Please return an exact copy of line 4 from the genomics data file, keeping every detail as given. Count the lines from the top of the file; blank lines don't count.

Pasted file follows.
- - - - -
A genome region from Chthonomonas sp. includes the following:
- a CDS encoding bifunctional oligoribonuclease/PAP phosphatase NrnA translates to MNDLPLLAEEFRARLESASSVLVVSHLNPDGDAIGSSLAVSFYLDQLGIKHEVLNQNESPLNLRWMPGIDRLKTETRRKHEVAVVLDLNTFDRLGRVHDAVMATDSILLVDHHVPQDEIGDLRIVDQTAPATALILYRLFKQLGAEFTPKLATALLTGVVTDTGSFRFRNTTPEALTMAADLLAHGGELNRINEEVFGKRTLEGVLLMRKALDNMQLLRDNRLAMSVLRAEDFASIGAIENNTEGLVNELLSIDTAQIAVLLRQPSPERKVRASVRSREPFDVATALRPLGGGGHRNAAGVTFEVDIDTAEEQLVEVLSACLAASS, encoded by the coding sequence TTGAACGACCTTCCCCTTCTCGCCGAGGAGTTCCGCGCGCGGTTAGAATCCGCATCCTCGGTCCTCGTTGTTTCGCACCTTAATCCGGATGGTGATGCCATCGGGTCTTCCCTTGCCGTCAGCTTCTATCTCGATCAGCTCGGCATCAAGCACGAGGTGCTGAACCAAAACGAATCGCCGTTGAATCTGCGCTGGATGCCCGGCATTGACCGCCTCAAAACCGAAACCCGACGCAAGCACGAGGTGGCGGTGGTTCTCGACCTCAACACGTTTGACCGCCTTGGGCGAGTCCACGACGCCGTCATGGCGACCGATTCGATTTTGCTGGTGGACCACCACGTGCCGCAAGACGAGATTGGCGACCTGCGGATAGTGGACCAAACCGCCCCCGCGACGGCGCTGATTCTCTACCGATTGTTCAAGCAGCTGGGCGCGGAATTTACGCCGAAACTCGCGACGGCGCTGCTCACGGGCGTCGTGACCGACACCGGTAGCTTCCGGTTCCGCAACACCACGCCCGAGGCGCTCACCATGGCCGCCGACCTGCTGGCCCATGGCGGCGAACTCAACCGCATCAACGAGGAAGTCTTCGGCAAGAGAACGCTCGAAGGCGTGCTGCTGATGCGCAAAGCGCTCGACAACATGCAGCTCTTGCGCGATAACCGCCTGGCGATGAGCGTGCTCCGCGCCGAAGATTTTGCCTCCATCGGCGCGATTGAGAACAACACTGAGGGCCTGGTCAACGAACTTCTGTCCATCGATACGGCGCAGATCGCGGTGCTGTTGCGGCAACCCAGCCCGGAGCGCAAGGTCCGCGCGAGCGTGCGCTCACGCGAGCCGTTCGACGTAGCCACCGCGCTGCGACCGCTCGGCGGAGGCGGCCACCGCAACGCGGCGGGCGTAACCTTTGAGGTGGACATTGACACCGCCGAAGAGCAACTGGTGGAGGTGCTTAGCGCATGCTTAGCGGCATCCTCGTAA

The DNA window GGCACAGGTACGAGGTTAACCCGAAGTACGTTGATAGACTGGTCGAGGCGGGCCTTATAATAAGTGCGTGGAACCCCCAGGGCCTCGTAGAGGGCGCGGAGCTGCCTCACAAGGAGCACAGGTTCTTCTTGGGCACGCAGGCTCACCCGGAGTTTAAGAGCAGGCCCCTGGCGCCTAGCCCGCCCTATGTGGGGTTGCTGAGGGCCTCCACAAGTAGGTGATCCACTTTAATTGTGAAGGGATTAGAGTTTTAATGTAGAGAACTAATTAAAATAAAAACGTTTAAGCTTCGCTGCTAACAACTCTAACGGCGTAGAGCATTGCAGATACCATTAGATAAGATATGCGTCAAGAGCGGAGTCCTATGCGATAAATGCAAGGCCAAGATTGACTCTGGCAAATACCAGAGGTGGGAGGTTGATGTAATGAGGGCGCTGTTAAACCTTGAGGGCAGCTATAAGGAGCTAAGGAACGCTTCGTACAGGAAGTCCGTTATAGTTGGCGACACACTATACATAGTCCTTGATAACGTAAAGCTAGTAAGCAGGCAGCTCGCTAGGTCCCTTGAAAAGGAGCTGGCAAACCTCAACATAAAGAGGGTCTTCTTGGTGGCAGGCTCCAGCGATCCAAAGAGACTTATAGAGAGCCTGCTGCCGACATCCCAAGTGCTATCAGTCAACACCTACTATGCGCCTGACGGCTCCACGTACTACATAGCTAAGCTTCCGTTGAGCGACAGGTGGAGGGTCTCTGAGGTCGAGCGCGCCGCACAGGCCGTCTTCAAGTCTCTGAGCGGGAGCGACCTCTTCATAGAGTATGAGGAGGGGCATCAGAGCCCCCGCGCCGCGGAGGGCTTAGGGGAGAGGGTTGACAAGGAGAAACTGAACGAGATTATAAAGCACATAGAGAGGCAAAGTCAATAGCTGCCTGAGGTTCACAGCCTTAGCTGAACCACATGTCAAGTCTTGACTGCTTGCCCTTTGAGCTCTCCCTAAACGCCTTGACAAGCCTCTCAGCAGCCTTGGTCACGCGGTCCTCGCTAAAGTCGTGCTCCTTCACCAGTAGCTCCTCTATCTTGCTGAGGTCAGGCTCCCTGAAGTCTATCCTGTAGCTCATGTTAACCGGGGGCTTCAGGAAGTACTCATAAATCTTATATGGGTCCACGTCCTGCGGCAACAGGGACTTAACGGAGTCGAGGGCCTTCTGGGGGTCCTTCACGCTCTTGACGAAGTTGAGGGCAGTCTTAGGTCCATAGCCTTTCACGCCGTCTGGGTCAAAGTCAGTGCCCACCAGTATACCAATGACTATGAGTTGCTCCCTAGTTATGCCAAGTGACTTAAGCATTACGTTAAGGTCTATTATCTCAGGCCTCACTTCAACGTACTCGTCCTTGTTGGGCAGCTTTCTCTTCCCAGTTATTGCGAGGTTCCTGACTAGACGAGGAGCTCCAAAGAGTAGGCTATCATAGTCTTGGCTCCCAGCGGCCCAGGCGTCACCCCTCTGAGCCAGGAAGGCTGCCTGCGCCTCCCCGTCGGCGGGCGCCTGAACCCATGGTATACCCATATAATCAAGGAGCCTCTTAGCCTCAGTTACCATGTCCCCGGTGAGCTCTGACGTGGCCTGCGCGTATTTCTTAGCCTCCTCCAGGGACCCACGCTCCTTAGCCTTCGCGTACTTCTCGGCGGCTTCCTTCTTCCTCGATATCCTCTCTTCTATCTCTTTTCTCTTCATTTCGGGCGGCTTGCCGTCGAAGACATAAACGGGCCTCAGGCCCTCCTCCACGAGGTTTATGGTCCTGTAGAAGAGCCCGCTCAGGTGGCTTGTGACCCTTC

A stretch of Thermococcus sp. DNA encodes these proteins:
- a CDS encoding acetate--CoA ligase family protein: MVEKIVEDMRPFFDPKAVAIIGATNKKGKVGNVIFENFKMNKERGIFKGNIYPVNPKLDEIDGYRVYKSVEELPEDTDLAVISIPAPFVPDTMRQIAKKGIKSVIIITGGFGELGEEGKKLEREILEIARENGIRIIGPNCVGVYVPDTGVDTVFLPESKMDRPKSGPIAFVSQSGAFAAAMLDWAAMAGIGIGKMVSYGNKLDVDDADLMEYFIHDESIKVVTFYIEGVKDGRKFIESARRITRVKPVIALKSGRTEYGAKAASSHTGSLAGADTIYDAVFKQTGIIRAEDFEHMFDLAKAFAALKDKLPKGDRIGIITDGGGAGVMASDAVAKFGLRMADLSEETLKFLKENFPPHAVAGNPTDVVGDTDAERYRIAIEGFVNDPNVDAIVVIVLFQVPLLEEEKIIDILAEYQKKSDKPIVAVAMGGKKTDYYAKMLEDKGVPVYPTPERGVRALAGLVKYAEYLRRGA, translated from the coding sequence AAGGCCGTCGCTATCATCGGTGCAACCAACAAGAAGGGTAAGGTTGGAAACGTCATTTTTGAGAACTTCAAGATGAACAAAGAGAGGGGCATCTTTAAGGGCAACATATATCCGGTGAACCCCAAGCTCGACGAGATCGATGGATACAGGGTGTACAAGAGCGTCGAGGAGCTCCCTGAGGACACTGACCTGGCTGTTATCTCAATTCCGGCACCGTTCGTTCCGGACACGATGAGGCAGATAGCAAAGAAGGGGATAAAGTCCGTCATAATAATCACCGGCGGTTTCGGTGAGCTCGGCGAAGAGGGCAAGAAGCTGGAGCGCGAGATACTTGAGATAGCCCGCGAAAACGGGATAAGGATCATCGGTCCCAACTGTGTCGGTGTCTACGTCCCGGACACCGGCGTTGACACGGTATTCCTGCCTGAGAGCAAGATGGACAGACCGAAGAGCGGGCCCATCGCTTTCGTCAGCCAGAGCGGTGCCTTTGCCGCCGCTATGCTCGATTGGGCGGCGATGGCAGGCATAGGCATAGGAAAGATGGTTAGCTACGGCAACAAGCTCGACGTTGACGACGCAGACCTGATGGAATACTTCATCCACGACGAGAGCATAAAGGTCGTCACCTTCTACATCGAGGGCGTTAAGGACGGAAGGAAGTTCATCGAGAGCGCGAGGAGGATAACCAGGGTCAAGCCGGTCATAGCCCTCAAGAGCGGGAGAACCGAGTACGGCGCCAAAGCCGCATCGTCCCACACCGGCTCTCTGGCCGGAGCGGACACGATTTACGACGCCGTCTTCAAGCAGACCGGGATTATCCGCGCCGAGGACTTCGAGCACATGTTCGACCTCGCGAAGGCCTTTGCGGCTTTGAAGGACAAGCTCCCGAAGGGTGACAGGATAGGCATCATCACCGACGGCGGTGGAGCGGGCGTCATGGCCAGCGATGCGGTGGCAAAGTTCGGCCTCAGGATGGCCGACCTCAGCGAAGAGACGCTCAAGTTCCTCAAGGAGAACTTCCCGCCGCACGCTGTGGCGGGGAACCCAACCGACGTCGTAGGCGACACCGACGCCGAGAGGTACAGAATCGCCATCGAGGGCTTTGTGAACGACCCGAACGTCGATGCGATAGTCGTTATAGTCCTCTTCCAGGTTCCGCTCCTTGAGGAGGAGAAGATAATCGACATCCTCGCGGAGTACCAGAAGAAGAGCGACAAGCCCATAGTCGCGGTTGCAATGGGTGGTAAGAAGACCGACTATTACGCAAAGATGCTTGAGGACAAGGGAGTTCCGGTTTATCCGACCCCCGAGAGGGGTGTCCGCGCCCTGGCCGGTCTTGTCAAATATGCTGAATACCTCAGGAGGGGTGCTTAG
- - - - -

A stretch of Thermococcus sp. DNA encodes these proteins: